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Old 09-10-2006
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I see people with in-mast furlers wishing to change them all the time. Lots of offers to swap rigs with conventional systems on various owner lists. In-boom is very nice and can offer almost as much sail area as conventional mains do. BUT it is very expensive to convert, and some systems still have problems. As far as in-mast systems go the sails blow out quickly if the boat is sailed in windy areas. Some owners do like them and end up relying on large headsails to make up the difference in lost sail area.
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Old 09-10-2006
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Gene T
Could you post some of the owner lists where these posts regarding in-mast furlers are? I would like to read them,
Thanks
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Old 09-10-2006
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Quote:
Originally Posted by xort
Gene T
Could you post some of the owner lists where these posts regarding in-mast furlers are? I would like to read them,
Thanks
Jeanneau and Beneteau are a start, also if you watch the classifieds you will see mast furling rigs from a refit for sale. Just do a search. You could also google mast furling problems.

I have been on two different boats where we had the main jam while trying to roll it in, in light winds yet. The skippers were experienced with in-mast furlers too. Some of the newer in-mast spars have a sail track along side the opening for the furling main allowing you to use a standard sail once you remove the furling sail.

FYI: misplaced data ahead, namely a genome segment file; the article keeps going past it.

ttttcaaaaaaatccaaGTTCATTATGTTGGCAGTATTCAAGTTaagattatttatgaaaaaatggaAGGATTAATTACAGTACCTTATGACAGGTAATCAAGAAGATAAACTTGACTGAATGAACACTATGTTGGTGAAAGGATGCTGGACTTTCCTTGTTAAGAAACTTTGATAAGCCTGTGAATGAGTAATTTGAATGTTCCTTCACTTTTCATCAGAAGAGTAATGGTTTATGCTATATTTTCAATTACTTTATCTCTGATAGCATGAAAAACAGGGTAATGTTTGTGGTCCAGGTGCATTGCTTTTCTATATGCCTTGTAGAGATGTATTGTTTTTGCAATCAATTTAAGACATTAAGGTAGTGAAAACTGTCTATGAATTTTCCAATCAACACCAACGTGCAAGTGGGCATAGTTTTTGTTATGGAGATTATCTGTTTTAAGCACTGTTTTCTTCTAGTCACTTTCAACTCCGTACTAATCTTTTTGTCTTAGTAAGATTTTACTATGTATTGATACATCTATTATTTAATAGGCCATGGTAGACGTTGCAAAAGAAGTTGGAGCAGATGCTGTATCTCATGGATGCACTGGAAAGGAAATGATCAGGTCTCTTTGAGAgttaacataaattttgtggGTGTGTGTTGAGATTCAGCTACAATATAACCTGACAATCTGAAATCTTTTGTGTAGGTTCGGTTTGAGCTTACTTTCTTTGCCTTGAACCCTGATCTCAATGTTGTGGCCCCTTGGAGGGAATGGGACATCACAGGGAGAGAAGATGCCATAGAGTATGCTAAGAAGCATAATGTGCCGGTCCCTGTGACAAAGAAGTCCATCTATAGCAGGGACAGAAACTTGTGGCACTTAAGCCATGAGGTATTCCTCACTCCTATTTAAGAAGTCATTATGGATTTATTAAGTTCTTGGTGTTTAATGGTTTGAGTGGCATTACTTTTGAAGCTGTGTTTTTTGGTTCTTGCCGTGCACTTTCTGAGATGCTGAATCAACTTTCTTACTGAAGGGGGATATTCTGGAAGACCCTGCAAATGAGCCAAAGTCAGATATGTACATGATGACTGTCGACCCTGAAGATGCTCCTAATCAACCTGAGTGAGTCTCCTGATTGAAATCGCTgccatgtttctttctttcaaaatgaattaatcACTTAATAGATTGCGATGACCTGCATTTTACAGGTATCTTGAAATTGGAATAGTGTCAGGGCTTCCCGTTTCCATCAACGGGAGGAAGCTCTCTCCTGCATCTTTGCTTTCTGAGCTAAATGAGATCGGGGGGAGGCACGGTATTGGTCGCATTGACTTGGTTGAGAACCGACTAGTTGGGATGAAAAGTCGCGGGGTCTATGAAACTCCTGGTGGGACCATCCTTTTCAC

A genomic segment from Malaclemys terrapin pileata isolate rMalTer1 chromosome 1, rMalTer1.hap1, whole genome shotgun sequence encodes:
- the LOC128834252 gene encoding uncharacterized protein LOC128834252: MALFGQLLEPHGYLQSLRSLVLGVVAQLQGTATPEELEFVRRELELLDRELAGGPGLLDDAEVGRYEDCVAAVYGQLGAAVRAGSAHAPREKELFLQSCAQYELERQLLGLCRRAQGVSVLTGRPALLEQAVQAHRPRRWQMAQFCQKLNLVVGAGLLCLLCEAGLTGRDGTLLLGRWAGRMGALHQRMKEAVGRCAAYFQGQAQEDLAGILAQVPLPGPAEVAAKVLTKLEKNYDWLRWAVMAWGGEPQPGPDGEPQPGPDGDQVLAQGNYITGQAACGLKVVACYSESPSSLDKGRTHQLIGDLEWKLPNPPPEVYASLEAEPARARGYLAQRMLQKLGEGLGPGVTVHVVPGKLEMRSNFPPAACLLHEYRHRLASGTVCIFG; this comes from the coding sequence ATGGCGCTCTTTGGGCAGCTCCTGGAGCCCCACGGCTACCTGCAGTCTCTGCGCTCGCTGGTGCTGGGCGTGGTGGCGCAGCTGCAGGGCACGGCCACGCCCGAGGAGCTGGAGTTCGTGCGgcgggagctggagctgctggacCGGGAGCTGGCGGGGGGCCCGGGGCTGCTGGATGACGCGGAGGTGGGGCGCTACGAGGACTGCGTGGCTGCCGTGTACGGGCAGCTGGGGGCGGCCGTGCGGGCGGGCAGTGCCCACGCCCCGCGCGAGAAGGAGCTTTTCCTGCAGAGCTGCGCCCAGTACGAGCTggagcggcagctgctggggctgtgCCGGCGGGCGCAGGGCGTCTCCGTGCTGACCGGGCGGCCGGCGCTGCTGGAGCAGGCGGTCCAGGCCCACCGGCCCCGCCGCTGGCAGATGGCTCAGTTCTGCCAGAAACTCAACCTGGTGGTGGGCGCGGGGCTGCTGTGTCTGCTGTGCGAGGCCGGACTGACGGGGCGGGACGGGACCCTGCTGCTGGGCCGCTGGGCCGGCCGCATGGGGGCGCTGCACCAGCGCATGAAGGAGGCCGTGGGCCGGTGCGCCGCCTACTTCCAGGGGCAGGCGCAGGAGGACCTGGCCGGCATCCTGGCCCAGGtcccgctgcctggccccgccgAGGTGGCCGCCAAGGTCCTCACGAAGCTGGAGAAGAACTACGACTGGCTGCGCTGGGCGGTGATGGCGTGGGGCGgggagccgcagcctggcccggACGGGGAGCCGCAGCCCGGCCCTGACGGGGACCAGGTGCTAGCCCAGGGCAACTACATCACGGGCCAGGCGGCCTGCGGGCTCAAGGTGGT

They are convenient for a lot of people, and a lot of charter boats have them, so they must work OK for most people. I would say poor performance, shorter sail life and extra weight aloft are the big negatives for me.
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Old 09-10-2006
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I would go with a Boom-furling main before a in-mast-furling main. One of the real risks I see with in-mast-furling is that the sail must be unfurled to take it down. If an in-mast unit jams, then you may be left with sail up and no real way to take it down. Also, the problems can be much harder to solve, since the jam is as likely to be the masthead section as the lower part of the in-mast unit. Lastly, most in-mast units have problems with sail shape and weight aloft.
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Old 09-11-2006
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1st hand experience

Just for the record, my comments were just that...............I'm not an owner but have chartered & crewed with a number a boats w/ mast furling systems.
I would never choose / buy one.

As I said before & GT/SD have stated real life problems. Having a sail jam in high winds is no picnic & BTW why do things like that always happen at the worse times.

I was out on a private Jenneau yesterday 43DS with in mast furler....the owner is a "fan" for the benefits & acknowledges that he has given up sail shape & controls to get it...............sailmakers are trying to compensate so he plans to factor that into his replacement sail.

I also have been on a Hunter 36 with it and chartered boats with it. All the negatives don't come close to outweighing the benefits. I would love to try an in-boom system............curious what the costs are.

My system of choice is a beautiful full main sail (and lighter mast) with all the bells & whistles plus a lazy jack / stack pack. Bet I can sail faster plus handle my sail easier than the in-mast guys.